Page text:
Being commodities, oil and gas values fluctuate much more than many other investments such as stocks, shares and currency. Prices can go up and down dramatically, largely influenced by the laws of supply and demand. A further overriding factor is the way that the global industry is regulated, as the Organisation of Petroleum Exporting Countries (OPEC) determines the output of most of the major oil-producing nations.
Susceptible to pressure
Oil and gas are particularly susceptible to political unrest, economic pressures and natural disasters, which can affect both demand and production. When demand falls, storage costs are a major contributing issue. Recently we’ve seen an oil price war between Saudi Arabia and Russia and of course this year the COVID-19 crisis has had an unprecedented impact on the industry overall.
The pandemic has decimated demand, as most air flights are grounded, there are far fewer vehicles on the world’s roads and many oil and gas-consuming industries are closed. In the US, oil prices actually turned negative as the cost of storage outweighed the value to buyers.
In Aberdeen, we’ve seen the price of North Sea oil drop by a massive 70%, with Brent Crude now selling for around $20 per barrel. This, in turn, makes investment in new oil fields, drilling and production less likely. While there are still many undeveloped oil fields in the North Sea, many may not be viable due to the low prices seen this year. The Scottish oil and gas sector is also under pressure to conform to carbon emission targets, and Aberdeen’s future may involve switching to non-fossil energy sources such as wind and hydro-power.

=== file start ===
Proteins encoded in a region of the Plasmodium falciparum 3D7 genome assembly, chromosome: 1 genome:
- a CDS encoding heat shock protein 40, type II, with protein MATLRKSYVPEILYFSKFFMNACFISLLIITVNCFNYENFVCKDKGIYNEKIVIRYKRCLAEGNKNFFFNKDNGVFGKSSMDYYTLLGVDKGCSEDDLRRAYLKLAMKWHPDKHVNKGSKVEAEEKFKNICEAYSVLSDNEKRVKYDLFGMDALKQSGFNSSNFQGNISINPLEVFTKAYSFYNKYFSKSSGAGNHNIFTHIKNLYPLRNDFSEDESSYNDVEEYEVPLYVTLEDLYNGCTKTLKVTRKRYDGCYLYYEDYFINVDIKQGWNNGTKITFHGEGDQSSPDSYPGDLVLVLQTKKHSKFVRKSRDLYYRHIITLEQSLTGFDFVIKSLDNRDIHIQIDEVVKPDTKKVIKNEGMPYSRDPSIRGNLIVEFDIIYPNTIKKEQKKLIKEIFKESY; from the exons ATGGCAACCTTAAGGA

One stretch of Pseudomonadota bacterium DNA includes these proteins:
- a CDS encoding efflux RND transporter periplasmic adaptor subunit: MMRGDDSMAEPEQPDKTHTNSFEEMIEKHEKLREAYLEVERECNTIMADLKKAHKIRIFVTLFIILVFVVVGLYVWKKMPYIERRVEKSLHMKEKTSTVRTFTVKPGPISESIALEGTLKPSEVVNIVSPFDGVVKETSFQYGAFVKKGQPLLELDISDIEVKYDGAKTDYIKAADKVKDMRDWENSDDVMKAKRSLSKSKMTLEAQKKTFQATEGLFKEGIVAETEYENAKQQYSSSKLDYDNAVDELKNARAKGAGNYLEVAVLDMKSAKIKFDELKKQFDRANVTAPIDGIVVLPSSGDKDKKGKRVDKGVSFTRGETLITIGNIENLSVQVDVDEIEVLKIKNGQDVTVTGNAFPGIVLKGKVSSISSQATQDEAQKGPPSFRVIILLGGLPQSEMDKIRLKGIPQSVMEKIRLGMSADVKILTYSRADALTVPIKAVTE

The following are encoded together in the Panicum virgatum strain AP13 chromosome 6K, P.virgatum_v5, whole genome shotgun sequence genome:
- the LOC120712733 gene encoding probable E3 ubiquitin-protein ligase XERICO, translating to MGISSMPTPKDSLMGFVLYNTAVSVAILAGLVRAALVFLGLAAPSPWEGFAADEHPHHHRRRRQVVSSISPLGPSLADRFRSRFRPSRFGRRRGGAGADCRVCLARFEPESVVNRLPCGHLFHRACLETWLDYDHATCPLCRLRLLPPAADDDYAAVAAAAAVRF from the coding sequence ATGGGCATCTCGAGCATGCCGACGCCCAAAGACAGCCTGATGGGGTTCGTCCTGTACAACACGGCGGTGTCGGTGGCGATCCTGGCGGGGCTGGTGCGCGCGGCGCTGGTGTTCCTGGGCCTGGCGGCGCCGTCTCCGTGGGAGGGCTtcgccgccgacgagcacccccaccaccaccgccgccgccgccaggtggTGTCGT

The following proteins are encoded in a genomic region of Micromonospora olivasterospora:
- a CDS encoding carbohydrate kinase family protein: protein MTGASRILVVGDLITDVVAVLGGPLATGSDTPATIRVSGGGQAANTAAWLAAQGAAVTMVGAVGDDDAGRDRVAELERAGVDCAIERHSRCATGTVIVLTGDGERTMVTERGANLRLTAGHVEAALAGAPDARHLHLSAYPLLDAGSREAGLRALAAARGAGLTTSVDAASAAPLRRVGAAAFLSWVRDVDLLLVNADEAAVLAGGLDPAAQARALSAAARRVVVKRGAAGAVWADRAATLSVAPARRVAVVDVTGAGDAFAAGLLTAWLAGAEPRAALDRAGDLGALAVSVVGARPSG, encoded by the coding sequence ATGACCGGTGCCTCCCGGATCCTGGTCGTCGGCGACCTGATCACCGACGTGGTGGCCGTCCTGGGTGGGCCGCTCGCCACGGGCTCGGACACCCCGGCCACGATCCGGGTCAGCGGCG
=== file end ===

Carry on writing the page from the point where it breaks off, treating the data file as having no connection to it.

In the investment market, oil futures are actually more important in setting prices than current supply and demand. These are contracts giving the buyer the right to purchase oil at a set price in the future, the transaction to be carried out by a specified date. These contracts can be traded in their own right on many trading platforms: see City Index reviews for an example.
Hits on supply
On the supply side, political turmoil and natural disasters can have a major impact. In 2005, Hurricane Katrina hit the south-west of the US and hugely disrupted that country’s oil output. Political unrest and conflict in the Middle East have historically affected the price of oil and gas around the world, as that region is by far the planet’s biggest oil producer.
Oil and gas consumption by ordinary people is also affected by the overall economy. When people have more money, they travel more, buying petrol for their cars and boosting air travel. This has led many to see a correlation between oil prices and interest rates, with low interest rates driving demand, although the relationship is more complex than it might appear.
The degree to which oil and gas are integral to the global economy and to geopolitics largely accounts for the volatility of their market price. The fact that both are a limited, non-renewable resource is also a major factor. Unlike many other investment commodities, oil and gas have a real-world impact, and the conditions of supply and demand are consequently very much real issues as well.